New Ideas in Psychology 47:157-165 (2017)
AbstractIs the sense of smell a source of aesthetic perception? Traditional philosophical aesthetics has centered on vision and audition but eliminated smell for its subjective and inherently affective character. This article dismantles the myth that olfaction is an unsophisticated sense. It makes a case for olfactory aesthetics by integrating recent insights in neuroscience with traditional expertise about flavor and fragrance assessment in perfumery and wine tasting. My analysis concerns the importance of observational refinement in aesthetic experience. I argue that the active engagement with stimulus features in perceptual processing shapes the phenomenological content, so much so that the perceptual structure of trained smelling varies significantly from naive smelling. In a second step, I interpret the processes that determine such perceptual refinement in the context of neural decision-making processes, and I end with a positive outlook on how research in neuroscience can be used to benefit philosophical aesthetics.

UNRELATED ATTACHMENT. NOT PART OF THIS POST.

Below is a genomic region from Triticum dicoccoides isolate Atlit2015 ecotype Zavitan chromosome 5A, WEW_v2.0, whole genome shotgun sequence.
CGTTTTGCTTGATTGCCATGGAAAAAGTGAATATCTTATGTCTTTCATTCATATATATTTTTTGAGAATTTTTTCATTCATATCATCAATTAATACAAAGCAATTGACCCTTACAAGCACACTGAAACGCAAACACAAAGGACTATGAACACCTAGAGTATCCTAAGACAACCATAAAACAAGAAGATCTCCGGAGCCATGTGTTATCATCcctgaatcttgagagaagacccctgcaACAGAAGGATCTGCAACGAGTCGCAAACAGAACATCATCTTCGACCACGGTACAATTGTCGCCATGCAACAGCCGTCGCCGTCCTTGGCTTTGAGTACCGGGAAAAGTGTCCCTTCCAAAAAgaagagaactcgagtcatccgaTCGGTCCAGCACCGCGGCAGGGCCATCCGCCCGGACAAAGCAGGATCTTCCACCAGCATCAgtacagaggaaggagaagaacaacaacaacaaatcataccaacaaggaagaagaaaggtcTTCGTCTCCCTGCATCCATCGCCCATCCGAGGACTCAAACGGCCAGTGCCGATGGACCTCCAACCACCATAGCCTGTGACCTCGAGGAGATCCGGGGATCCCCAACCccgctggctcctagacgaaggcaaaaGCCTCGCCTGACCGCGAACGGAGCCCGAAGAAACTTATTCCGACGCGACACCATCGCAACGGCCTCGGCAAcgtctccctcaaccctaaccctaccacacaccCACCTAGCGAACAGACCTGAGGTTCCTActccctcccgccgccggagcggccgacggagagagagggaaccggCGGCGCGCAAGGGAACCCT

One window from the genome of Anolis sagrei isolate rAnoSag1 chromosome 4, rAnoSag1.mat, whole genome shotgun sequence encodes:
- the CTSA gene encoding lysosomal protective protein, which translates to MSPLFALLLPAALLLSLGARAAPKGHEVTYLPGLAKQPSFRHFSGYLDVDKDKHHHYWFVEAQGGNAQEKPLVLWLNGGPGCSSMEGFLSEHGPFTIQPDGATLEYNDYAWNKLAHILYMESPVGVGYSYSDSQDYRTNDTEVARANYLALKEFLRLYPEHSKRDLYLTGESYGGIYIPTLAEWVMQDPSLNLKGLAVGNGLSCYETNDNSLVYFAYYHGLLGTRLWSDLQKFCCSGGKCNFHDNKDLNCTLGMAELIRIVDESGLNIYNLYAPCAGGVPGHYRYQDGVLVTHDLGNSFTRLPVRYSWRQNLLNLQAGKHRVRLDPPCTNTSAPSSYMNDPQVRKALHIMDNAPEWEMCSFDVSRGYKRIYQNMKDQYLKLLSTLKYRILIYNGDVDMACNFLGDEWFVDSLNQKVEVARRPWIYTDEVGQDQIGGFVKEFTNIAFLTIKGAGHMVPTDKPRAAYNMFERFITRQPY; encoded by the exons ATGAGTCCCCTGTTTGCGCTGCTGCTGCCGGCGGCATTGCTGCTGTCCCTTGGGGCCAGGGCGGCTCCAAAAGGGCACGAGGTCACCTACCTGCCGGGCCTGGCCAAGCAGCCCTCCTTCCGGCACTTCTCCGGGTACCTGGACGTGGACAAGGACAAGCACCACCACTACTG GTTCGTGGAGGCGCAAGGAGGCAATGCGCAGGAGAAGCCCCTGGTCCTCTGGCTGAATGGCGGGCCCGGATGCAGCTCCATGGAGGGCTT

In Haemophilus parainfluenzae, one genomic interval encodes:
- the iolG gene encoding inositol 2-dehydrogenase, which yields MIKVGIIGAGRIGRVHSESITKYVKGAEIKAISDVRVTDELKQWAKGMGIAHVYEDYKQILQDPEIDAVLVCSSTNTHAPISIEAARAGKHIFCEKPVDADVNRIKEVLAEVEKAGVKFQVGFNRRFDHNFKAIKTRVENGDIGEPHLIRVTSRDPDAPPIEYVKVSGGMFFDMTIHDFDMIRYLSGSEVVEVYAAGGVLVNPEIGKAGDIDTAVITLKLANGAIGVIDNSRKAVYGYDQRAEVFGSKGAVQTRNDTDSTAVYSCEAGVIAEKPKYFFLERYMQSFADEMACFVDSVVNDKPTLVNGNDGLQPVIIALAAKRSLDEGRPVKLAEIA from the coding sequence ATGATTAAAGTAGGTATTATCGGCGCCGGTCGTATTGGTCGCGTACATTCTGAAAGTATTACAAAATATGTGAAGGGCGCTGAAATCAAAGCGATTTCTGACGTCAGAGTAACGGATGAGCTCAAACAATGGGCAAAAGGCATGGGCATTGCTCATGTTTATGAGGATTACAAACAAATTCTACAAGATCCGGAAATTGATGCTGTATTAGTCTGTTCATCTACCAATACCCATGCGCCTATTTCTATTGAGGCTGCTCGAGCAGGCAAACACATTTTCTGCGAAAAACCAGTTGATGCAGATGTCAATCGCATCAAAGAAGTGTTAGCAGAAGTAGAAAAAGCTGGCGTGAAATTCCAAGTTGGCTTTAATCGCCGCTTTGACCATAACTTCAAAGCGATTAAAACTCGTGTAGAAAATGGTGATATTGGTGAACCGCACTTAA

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Citations of this work
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